1. What woman here is so enamored of her own oppression that
    she cannot see her heelprint upon another woman’s face?
    What woman’s terms of oppression have become precious
    and necessary to her as a ticket into the fold of the righteous,
    away from the cold winds of self-scrutiny? … We welcome all
    women who can meet us, face to face, beyond objectification
    and beyond guilt.
    — Audre Lorde (via darkjez)
     
  2. Open Letter to Slutwalk

    karnythia:

    notforyoutobreak:

    blackamazon:

    Dear Slutwalk and all of it’s supporters,

       Good luck I mean that ,with whatever you intend to do.  However with Shira Tennant now just LYING in print , it is obvious we can not continue to hold a dialogue about this..  It’s not just a disagreement. It’s not minor. It’s resource and class violence that sadly is often the outcome of these “ movements”. Things are being made up , in hopes of “ strengthening your movement” . I am a woman and I am all to familiar with be called a N*gg*r and the only thing I have learned form it is fear.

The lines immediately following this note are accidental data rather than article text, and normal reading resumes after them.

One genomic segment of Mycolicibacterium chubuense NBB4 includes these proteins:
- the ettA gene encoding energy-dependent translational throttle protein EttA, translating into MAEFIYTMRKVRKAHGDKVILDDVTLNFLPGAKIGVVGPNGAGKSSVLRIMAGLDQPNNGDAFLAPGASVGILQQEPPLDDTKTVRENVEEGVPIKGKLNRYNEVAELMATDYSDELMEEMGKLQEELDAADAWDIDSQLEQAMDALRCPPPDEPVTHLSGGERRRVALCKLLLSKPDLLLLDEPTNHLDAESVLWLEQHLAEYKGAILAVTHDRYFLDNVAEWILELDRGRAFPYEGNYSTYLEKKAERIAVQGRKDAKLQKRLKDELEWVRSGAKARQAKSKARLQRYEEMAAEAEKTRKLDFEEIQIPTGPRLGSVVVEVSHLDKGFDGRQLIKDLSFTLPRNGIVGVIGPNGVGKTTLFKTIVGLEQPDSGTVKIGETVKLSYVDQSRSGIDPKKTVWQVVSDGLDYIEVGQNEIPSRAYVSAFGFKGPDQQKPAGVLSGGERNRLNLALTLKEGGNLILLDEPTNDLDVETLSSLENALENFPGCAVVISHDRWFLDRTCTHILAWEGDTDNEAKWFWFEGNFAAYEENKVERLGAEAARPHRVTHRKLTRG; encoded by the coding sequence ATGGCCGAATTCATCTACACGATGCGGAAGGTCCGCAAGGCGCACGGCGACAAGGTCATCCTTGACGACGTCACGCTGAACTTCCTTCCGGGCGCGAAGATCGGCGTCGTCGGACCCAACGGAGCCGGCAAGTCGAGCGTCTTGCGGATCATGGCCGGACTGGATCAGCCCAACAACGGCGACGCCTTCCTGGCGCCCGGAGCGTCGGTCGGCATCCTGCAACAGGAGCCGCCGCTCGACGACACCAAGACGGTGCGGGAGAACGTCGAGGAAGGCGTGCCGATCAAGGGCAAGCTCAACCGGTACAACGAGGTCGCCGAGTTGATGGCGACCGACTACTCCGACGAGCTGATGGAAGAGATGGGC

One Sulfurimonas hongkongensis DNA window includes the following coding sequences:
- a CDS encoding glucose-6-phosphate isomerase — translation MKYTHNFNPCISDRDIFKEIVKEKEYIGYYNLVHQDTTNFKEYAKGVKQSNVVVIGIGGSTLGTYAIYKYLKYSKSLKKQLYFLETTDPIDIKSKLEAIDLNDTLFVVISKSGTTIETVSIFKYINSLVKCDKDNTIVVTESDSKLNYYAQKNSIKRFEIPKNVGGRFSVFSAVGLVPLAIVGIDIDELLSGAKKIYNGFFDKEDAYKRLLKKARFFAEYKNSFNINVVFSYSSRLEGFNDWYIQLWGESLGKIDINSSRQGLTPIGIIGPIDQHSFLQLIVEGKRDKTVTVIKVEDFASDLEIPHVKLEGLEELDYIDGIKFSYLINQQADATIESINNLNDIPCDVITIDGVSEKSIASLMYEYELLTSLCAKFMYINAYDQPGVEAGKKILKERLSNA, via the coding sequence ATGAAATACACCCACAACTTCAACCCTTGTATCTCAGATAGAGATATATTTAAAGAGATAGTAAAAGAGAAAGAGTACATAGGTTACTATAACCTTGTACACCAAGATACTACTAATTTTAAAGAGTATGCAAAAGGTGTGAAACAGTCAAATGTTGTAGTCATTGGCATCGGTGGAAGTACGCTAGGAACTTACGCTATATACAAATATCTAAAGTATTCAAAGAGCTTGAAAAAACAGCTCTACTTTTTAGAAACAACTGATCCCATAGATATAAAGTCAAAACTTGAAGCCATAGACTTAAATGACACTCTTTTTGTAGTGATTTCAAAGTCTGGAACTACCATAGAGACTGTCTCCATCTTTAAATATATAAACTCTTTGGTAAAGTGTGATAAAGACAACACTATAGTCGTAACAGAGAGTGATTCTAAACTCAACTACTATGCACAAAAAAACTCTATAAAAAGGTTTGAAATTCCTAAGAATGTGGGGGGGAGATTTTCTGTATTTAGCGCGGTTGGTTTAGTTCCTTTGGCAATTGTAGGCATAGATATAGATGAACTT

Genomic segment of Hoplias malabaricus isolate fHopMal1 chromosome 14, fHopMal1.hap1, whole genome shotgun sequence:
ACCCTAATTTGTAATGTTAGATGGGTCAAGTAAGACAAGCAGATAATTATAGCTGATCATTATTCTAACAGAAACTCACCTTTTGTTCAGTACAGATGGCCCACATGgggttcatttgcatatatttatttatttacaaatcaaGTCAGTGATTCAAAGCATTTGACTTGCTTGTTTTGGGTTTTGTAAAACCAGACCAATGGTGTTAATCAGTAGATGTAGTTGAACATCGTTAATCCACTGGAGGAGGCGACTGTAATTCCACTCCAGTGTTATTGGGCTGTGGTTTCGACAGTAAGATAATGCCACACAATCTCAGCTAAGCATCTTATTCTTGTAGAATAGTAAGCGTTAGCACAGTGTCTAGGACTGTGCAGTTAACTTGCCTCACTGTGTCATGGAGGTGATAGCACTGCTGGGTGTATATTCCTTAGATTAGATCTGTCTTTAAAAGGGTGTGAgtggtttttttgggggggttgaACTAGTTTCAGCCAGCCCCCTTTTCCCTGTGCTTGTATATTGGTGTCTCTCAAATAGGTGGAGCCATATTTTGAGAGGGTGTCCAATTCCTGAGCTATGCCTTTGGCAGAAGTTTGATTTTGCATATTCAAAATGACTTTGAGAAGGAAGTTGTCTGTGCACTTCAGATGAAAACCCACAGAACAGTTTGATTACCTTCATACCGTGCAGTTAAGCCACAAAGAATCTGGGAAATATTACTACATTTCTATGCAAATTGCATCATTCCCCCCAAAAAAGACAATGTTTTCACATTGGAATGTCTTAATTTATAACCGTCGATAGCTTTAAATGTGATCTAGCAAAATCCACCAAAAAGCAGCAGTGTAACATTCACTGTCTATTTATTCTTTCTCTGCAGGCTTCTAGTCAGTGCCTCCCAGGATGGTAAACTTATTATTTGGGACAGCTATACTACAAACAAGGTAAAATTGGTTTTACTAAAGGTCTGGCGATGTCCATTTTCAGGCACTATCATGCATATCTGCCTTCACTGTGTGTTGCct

An apology actually hasn’t been made.  “ We’re sorry that sign made it into union square” isn’t an apology. We’re sorry that we created an atmosphere that any one thought that was okay is an apology. It is disheartening and quite honestly disrespectful to pretend you have no idea what critiques you are responding ESPECIALLY on tumblr where they are linked at the bottom of your page. It is not an opportunity to show her it is unacceptable , WHEN YOU WILL NOT SAY THOSE WORDS TO HER. When you allow the behavior that has gone on in your name to continue without public response in the forums it has happened.

    At no part of your “ apology” have you stated, that what women have done in your name, the slander and disrespect of black women is wrong. At no point have you intervened to say that whatever we stand for , we also stand for women being allowed to express themselves as individuals, without fear of reprisals not limited to insults, appropriation, and lying. But the women you choose continually to ignore and allow to be disrespected are not part of big name organizations, so it seems by your behavior they are expendable.

    I am truly glad for you that it is healing “ work” . I am truly please for you that this is something you can get over. But for me a woman who has BEEN assaulted with that word hung over me, it is not that easy. It is triggering, it is the skin I am in when I am demeaned. It is the word yelled at women in my family, and my ancestry when they are raped , and instead of treating it with that gravity, it is being treated as a PR flub.